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Hand Hygiene Day


For up to date, accurate information on COVID-19 we encourage you to visit the following websites:

World Health Organization:

Australian Government:

New Zealand Government:






  1. 1 in 10 patients get an infection while receiving care
  2. Hand hygiene products should be carried at all times during a shift
  3. Use gloves when in contact with blood or body fluids – apply hand hygiene steps when gloves are removed 
  4. Germs are usually invisible even when hands appear clean
  5. Hand hygiene is the single most important factor in reducing health care acquired infections


In the pre-hospital setting, poor hand hygiene can cause infections, which in some circumstances can lead to death.

Emergency medical workers, including paramedics who consistently encounter many patients every day, risk transmitting harmful microbes without properly sanitized hands.

Contamination can occur from patient contact or via the environment in which the patient is being treated, including an ambulance.

The spread of infection can be stopped by complying with the five moments of hand hygiene before and after every patient encounter.

The five steps will protect working paramedics, patients and the area of treatment from the spread of germs.

Five Moments for Hand Hygiene help keep paramedics, patients and their families, safe from infection.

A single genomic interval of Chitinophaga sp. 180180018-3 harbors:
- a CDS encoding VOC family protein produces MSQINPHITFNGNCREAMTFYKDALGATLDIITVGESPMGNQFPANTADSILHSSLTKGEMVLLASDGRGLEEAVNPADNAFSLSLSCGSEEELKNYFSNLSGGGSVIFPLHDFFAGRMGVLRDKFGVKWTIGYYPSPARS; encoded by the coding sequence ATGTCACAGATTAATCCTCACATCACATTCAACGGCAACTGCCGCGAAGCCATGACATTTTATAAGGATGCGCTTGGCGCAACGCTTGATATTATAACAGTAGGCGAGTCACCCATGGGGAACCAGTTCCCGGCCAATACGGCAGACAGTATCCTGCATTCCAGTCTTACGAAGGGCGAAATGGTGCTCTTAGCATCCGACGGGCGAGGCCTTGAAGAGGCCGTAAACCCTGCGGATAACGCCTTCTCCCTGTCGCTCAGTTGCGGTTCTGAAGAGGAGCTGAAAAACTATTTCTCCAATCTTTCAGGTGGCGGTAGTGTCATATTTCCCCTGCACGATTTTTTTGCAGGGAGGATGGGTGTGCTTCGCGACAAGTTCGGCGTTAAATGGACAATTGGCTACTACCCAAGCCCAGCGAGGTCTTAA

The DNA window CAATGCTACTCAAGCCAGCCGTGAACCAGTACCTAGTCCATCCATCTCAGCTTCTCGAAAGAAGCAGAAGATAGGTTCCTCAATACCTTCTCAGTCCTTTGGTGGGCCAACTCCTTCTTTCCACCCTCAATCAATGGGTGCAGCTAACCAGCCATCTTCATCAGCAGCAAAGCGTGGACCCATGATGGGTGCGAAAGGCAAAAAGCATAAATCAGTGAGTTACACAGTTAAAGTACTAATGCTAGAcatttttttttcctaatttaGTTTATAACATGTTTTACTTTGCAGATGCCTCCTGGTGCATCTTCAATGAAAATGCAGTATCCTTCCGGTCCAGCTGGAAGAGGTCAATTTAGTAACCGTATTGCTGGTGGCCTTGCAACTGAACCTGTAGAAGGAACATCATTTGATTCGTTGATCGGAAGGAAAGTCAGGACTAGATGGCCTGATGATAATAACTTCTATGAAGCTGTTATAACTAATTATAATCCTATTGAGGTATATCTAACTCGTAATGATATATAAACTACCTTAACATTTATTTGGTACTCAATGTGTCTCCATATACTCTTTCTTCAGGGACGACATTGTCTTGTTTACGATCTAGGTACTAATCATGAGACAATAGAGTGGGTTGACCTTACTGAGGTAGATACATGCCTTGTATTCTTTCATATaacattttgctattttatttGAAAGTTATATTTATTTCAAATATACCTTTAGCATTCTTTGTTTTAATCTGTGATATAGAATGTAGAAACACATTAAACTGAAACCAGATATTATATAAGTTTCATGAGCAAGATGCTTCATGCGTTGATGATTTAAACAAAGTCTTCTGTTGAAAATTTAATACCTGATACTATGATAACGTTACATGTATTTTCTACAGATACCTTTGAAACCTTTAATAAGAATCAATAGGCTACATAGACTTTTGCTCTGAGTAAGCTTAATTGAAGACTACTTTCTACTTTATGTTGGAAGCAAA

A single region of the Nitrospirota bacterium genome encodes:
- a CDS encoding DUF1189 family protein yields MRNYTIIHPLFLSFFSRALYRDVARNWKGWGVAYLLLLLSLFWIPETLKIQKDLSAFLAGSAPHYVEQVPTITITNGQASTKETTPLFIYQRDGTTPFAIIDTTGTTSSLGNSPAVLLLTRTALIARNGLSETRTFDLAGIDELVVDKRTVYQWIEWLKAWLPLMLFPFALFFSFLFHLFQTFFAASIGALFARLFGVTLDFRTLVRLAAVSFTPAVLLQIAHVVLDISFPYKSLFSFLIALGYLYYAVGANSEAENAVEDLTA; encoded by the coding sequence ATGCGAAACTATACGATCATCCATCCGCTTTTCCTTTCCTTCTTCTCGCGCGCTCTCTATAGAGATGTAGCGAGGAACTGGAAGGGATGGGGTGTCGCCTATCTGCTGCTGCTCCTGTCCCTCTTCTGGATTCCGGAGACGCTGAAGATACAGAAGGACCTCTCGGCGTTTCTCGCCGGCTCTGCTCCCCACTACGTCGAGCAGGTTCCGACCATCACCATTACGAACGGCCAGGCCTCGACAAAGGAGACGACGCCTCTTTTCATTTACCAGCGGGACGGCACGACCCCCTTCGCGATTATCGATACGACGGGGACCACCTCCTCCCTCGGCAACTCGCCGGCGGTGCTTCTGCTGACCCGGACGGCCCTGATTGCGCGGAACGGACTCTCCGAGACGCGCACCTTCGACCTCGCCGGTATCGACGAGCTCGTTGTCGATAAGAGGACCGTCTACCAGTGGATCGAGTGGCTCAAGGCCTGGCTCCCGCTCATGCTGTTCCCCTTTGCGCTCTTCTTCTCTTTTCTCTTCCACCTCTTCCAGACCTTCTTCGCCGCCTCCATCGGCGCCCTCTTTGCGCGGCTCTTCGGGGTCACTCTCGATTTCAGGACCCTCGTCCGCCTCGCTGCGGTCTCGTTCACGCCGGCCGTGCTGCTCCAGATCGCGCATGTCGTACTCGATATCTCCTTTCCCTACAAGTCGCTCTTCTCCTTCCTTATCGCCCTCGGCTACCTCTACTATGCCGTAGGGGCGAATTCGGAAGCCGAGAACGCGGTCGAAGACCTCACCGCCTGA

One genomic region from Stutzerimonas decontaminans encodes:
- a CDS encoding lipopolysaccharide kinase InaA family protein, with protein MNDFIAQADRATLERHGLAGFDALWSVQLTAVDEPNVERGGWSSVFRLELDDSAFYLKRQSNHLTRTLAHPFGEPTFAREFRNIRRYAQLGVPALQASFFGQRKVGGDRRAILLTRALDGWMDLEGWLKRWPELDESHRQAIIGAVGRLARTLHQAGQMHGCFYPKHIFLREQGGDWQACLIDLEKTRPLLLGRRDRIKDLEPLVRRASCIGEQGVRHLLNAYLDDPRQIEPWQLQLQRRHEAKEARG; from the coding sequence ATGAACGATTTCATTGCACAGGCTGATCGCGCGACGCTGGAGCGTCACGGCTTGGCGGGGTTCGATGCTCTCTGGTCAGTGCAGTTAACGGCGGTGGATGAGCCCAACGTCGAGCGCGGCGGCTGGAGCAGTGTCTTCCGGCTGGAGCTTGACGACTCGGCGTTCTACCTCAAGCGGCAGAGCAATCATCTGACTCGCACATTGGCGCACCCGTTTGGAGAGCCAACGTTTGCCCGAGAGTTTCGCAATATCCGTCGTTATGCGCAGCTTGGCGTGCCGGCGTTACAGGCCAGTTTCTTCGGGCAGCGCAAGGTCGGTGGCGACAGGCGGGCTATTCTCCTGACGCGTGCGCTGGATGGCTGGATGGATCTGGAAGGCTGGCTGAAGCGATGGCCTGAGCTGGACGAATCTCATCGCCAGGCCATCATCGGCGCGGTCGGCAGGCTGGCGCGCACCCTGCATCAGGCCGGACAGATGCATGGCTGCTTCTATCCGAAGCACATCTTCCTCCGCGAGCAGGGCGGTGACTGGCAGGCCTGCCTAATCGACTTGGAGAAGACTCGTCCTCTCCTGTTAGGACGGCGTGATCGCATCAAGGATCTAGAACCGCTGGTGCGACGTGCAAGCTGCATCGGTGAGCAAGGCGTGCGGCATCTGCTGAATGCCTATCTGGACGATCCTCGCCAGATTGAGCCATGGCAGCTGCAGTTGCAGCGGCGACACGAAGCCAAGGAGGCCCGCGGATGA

Hand hygiene is a life-saving factor in pre-hospital care.  CAA member services, in-conjunction with the World Health Organisation (WHO) are raising awareness of the importance of hand hygiene in preventing the spread of disease.

While five moments of hand hygiene apply across the health sector, these moments have been amended slightly, in recognition of the settings in which paramedics work.


Overuse of gloves can reduce hand hygiene and increase cross infection.

Gloves do not have to be worn for every moment when in contact with a patient.

If gloves are worn continuously, it means hands are not cleaned at appropriate times and the risk of infection increases for paramedics and patients.

Gloves should be worn to primarily protect paramedics from patients’ blood and body fluids – not their skin